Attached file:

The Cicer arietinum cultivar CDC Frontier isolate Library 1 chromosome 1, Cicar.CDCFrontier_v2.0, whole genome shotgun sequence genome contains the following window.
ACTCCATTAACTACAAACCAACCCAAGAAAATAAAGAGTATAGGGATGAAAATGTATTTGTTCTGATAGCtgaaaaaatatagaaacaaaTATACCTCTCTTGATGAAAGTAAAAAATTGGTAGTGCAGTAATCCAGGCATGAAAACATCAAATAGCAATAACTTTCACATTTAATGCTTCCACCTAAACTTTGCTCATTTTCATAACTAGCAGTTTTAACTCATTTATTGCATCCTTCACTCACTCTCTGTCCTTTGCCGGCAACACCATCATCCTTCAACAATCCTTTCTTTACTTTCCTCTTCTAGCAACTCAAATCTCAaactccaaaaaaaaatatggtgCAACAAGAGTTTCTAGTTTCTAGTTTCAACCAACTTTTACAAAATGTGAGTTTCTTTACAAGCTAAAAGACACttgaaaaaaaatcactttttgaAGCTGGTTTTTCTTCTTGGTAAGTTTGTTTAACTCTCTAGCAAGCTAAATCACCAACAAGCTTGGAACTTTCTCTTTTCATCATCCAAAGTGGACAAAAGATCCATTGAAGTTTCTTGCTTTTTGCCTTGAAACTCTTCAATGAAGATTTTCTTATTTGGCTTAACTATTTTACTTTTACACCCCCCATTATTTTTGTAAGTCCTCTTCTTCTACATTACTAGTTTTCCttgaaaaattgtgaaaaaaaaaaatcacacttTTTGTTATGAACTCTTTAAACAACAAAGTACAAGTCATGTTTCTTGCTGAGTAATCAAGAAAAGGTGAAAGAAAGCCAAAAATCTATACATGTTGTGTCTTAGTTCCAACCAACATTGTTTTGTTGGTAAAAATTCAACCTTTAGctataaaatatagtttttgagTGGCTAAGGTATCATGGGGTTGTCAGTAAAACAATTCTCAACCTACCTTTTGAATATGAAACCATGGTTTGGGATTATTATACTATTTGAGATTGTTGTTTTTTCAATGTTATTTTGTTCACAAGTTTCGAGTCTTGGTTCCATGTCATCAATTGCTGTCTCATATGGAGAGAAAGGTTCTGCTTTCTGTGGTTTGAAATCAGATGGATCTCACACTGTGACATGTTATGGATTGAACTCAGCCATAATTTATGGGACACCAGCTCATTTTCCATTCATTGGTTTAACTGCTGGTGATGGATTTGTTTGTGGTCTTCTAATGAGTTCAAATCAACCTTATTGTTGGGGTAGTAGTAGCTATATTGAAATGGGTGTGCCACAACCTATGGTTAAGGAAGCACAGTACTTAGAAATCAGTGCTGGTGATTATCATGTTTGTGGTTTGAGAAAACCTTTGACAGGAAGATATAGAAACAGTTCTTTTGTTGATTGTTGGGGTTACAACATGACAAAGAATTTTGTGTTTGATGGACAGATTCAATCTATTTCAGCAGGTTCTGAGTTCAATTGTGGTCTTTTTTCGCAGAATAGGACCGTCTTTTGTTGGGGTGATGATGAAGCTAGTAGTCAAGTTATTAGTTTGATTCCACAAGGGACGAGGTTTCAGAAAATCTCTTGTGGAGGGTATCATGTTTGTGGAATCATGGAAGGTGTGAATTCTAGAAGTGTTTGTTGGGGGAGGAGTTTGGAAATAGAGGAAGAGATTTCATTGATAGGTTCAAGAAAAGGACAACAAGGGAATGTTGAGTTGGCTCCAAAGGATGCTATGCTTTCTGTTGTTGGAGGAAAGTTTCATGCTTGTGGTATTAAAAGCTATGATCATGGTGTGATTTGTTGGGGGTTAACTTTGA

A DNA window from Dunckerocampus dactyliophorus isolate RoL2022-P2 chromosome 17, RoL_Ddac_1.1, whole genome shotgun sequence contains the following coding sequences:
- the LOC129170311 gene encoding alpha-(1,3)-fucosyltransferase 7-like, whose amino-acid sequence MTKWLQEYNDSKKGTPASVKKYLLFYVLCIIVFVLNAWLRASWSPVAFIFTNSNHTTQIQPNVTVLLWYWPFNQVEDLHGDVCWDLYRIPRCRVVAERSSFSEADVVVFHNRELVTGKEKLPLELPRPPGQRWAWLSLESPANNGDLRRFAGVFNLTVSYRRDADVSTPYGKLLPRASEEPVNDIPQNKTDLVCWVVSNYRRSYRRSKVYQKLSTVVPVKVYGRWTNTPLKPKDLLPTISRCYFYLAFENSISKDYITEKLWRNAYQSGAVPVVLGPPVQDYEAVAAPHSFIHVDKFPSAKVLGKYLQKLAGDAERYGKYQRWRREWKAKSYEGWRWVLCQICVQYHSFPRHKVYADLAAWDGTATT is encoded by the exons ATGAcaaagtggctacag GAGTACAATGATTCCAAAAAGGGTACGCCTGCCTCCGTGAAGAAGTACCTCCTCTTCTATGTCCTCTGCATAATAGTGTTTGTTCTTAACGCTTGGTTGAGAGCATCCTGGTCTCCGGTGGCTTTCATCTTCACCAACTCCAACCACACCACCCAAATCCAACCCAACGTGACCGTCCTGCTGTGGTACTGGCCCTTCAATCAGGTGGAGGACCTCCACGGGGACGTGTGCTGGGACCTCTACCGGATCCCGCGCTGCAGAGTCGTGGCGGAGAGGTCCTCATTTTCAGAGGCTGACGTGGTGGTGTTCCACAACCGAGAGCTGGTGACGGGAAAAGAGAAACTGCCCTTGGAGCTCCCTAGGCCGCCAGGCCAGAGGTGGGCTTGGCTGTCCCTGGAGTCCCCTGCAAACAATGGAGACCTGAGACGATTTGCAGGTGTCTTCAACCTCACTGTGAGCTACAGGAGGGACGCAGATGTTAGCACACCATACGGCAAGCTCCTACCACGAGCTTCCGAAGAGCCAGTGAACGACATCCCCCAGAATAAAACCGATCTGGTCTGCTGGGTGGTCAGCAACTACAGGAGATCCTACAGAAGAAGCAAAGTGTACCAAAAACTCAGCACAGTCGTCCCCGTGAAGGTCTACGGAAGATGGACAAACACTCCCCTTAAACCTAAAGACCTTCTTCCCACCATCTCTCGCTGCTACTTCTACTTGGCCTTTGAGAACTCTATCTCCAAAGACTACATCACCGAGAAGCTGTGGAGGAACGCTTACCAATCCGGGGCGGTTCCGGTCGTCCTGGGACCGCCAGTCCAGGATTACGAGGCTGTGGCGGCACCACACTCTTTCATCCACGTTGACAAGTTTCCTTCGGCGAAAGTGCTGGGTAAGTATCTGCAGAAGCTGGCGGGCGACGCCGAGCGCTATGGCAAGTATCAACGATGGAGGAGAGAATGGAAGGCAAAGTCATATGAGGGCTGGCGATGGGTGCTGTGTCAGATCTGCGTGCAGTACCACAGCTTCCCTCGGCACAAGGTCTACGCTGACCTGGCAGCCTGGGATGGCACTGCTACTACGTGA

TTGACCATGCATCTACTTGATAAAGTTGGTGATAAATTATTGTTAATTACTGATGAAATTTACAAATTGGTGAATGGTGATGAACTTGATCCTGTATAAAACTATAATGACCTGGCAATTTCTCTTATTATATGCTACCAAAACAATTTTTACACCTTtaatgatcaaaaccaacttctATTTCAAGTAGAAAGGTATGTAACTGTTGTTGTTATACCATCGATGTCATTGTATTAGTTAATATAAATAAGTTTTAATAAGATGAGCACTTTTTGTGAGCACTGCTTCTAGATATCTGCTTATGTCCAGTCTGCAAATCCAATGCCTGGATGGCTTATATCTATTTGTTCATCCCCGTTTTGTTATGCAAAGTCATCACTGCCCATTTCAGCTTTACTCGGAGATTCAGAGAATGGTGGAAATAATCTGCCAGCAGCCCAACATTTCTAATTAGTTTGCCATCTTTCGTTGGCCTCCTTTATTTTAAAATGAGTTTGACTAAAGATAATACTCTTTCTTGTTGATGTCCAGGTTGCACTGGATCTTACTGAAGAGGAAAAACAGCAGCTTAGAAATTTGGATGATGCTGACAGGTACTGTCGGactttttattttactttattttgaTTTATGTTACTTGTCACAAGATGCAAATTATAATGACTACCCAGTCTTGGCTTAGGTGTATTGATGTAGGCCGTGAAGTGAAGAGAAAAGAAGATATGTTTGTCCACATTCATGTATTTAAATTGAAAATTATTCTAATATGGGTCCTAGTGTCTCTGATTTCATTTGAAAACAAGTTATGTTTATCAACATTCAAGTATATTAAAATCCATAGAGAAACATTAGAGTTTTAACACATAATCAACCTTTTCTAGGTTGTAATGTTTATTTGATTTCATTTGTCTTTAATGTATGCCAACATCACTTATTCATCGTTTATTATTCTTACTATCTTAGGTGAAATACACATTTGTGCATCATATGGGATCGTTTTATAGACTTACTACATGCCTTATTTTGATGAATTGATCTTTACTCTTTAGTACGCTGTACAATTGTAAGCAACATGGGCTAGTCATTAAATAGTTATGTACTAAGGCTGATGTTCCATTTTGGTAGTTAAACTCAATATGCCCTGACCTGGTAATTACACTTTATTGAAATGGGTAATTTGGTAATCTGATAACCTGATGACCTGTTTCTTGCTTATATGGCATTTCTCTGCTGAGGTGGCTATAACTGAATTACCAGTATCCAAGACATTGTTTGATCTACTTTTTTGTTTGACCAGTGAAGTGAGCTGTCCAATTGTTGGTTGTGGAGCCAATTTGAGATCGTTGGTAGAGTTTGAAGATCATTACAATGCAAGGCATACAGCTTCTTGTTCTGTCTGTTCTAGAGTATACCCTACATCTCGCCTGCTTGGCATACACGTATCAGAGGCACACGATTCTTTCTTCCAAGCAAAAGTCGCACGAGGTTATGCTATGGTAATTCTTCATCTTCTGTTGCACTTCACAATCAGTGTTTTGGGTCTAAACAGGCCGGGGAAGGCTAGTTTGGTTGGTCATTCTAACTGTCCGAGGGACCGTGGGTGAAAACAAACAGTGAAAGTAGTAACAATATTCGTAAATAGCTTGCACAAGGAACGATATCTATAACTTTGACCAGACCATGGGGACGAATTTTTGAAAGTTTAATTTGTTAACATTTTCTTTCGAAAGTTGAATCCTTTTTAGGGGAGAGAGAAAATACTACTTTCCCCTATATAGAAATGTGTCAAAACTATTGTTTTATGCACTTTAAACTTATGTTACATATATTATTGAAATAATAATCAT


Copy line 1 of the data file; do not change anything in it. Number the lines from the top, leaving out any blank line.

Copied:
The Cicer arietinum cultivar CDC Frontier isolate Library 1 chromosome 1, Cicar.CDCFrontier_v2.0, whole genome shotgun sequence genome contains the following window.